High porosity carbons prepared from mesophase pitch with KOH etching to different extents were used to fabricate electrodes for electric double-layer capacitors. Nitrogen adsorption was used to characterize the porous structure of the carbon electrodes. The performance of the capacitors in 1 M H2SO4 was investigated with voltage sweep cyclic voltammetry and constant current charge-discharge cycling. These two electrochemical methods gave fairly close results for capacitance measurements and demonstrated that distributed capacitance along a micropore path affected the capacitor performance. The specific capacitance of the electrodes was found to increase with the specific surface area. However, the capacitance per unit carbon area showed a decreasing trend with the specific area, and this has been attributed to the increased electrode resistance that would probably result from the deepening of the pores upon etching. The highest specific capacitance of 130 F g-1 was achieved with an electrode consisting of 80% carbon powders with a specific surface area of 2860 m2 g-1 and 20% polyvinylidenefluoride as the binder.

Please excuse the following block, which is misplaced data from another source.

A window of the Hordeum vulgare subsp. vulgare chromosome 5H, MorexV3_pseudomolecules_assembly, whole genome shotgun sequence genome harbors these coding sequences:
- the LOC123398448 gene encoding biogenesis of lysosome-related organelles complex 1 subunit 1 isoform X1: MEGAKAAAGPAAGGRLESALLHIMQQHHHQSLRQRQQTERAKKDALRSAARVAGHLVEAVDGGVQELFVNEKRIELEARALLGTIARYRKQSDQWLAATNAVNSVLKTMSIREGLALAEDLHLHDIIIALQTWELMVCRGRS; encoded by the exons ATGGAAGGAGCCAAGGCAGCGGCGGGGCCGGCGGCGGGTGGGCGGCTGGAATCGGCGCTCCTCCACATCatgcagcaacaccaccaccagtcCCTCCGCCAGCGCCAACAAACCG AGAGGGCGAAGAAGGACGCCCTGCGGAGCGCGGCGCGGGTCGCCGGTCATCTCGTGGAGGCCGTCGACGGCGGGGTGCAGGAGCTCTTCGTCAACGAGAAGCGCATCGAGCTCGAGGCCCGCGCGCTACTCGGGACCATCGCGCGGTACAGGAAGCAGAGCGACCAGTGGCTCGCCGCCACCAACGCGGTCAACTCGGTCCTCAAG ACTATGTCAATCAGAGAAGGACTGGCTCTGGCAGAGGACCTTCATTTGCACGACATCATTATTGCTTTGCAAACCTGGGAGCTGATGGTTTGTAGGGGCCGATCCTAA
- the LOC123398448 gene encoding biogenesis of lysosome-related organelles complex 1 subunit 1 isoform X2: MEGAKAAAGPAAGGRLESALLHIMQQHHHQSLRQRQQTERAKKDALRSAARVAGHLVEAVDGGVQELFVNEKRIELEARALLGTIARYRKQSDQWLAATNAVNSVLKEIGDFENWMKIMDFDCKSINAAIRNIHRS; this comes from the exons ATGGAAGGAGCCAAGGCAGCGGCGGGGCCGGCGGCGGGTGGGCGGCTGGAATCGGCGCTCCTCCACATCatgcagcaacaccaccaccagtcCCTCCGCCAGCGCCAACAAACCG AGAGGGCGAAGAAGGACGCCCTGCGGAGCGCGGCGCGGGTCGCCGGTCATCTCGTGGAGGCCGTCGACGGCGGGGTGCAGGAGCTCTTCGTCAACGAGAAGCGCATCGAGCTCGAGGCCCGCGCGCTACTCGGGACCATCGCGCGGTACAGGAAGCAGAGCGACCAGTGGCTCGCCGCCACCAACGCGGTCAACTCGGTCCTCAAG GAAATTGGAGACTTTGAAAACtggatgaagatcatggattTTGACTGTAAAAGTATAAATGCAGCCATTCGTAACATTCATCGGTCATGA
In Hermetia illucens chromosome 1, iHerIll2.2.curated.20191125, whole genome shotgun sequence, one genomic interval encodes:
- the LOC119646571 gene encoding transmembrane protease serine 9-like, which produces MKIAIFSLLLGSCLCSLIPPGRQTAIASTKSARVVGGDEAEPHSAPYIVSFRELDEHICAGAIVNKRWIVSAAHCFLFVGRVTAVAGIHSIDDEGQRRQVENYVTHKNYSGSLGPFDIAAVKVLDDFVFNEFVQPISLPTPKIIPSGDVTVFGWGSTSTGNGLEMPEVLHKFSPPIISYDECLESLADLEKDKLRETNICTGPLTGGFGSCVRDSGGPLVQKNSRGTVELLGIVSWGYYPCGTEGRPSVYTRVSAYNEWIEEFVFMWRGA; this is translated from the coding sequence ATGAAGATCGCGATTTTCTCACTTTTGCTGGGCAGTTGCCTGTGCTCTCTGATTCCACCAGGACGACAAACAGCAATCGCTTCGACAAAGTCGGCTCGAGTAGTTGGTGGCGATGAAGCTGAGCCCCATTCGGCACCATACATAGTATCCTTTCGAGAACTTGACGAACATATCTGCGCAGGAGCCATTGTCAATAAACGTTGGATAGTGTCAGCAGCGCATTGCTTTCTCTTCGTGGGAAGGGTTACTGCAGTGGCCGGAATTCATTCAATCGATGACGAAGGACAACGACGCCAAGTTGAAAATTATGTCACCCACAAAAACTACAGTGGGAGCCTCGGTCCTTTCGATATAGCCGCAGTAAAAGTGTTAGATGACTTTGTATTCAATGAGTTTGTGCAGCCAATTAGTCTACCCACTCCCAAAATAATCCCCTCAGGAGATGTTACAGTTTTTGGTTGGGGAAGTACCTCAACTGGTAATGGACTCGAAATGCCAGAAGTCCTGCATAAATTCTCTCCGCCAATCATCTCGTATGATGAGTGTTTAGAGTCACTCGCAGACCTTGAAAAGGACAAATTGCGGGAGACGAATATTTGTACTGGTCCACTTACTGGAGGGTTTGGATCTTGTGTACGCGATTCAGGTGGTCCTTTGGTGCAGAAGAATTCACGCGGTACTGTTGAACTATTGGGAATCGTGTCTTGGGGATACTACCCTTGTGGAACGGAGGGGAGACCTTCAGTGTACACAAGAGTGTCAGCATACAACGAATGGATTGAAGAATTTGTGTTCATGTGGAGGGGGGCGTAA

All Science Journal Classification (ASJC) codes
- Electronic, Optical and Magnetic Materials
- Renewable Energy, Sustainability and the Environment
- Surfaces, Coatings and Films
- Materials Chemistry